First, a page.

Cardinal George says pope’s remarks suggest change in ‘pastoral approach,’ not policy
BY FRANCINE KNOWLES Religion Reporter September 22, 2013 6:47PM
Cardinal Francis George | Rich Hein/Sun-Times
Updated: October 24, 2013 6:29AM
Responding to Pope Francis’ comments last week suggesting a shift in the Catholic Church’s tone regarding gays, abortion and contraception, Cardinal Francis George signaled Sunday that the Archdiocese of Chicago doesn’t plan any policy changes.
Last Thursday, the pope said in an interview that the church had become obsessed by “small-minded rules” about how to be faithful and that pastors should instead emphasize compassion over condemnation when discussing the divisive social issues of abortion, gays and contraception.
“I think we should take it to heart as a reflection piece because that’s what it was,” George said Sunday after presiding over a Golden Wedding Anniversary Mass at Holy Name Cathedral. “We’ll see as we go along to not change policy but to change pastoral approach.”
Francis said the church’s pastoral ministry can’t be “obsessed with the transmission of a disjoined multitude of doctrines to be imposed insistently. We have to find a new balance; otherwise even the moral edifice of the church is likely to fall, like a house of cards.”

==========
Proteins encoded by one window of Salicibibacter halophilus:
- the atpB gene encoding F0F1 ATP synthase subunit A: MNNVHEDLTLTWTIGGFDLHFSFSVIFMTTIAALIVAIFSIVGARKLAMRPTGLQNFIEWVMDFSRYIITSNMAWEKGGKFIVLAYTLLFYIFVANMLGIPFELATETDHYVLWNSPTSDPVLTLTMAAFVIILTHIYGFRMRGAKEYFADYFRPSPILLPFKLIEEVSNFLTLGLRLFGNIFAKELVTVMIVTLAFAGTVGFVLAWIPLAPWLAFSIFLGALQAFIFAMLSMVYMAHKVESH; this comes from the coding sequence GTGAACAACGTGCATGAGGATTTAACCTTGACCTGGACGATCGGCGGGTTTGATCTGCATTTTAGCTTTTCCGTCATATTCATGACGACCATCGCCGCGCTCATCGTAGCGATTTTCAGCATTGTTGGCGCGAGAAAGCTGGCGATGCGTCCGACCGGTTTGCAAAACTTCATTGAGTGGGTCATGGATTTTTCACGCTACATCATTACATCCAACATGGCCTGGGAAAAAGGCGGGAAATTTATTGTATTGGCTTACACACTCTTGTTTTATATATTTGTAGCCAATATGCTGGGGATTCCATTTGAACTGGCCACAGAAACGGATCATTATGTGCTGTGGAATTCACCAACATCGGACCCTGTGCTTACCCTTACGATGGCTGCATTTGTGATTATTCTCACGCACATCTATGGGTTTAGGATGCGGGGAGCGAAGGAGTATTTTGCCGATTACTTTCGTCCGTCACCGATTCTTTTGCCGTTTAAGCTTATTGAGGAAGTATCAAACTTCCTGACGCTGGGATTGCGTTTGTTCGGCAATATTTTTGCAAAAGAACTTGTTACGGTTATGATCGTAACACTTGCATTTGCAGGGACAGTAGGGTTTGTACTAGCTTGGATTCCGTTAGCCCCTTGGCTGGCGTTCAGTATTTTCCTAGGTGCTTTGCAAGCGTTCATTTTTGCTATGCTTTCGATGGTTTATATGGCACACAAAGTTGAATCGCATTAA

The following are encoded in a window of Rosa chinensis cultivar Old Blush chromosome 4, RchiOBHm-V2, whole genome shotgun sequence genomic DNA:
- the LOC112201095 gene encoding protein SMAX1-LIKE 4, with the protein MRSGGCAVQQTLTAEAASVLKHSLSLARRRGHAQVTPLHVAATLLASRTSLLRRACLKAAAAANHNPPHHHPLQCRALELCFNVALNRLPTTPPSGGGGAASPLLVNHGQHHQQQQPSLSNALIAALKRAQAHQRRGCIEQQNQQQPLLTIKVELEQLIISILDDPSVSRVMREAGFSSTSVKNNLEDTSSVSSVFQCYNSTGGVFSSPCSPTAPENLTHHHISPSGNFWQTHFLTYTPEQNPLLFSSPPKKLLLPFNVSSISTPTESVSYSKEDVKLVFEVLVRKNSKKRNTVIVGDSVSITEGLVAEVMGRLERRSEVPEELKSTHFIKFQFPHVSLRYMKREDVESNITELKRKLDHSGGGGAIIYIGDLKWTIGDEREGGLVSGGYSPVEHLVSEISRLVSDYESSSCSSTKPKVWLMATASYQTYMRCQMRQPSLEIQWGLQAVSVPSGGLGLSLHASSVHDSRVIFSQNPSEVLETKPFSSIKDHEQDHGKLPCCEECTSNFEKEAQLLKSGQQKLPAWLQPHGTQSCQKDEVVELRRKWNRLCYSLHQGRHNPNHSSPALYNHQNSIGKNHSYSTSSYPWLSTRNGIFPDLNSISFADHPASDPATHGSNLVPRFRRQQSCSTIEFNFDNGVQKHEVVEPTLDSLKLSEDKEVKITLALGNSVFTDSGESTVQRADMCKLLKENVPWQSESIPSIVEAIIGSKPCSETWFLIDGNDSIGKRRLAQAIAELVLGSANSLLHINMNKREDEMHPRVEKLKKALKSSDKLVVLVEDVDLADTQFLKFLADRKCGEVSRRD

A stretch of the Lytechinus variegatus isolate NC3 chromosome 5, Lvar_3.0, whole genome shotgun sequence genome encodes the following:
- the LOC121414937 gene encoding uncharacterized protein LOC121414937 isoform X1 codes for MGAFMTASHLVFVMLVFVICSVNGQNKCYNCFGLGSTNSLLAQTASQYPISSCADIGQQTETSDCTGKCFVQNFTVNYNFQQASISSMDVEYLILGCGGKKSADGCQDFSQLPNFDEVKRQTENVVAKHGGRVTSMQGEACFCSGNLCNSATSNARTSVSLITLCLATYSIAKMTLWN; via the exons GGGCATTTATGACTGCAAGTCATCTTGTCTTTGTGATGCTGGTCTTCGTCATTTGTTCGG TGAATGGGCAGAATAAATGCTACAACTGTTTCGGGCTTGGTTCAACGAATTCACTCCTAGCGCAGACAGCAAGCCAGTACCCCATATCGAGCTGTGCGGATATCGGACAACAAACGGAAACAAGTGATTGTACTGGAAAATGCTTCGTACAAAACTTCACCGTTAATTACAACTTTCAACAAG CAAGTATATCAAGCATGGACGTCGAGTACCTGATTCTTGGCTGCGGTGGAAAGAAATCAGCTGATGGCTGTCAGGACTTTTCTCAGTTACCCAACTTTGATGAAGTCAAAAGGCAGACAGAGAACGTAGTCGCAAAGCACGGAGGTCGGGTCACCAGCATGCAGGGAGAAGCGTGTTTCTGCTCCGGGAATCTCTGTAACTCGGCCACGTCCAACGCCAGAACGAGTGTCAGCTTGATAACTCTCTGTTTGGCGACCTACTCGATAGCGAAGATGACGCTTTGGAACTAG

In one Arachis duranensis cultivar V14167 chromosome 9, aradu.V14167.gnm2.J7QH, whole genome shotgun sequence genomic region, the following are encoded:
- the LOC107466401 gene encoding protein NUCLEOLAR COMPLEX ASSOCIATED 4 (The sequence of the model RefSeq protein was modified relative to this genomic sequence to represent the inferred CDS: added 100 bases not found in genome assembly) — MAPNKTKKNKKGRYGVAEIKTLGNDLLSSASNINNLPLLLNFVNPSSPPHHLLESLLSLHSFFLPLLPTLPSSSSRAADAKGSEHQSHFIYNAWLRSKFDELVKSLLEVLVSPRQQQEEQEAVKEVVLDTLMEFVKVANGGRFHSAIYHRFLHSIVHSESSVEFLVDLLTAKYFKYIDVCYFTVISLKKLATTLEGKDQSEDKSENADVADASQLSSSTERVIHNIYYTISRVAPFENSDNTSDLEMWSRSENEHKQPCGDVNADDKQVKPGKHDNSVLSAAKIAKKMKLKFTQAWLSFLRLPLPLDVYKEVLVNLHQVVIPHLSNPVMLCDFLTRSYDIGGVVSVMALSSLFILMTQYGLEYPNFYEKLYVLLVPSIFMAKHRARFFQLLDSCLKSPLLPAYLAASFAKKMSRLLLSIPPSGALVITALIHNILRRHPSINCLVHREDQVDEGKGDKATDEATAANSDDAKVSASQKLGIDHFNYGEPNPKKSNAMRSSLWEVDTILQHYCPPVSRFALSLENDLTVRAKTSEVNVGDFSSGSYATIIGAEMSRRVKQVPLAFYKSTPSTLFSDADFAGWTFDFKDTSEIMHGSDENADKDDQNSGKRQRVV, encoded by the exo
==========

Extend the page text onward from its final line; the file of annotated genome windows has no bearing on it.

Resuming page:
Asked if the church had become obsessed, George responded, “The church has to speak to the challenges to her teachings that are presented by the society. If a society is obsessed with those issues, then the church will respond. If the society doesn’t bring them up. The church won’t respond.”
Francis’ interview was published Thursday in Jesuit journals in 16 countries.
George first responded to the Pope’s remarks Friday in a statement in which he applauded Francis’ call for humility and forgiveness, but George did not comment then on the pope’s remarks on homosexuality, abortion and contraception.
Francis revealed that he had been “reprimanded” for not pressing church opposition to abortion in his papacy, but he contended that “it is not necessary to talk about these issues all the time.”
His remarks contained no change in church teachings, and in an audience with Catholic gynecologists on Friday he delivered a strong anti-abortion message and cited Vatican teaching on the need to defend the unborn.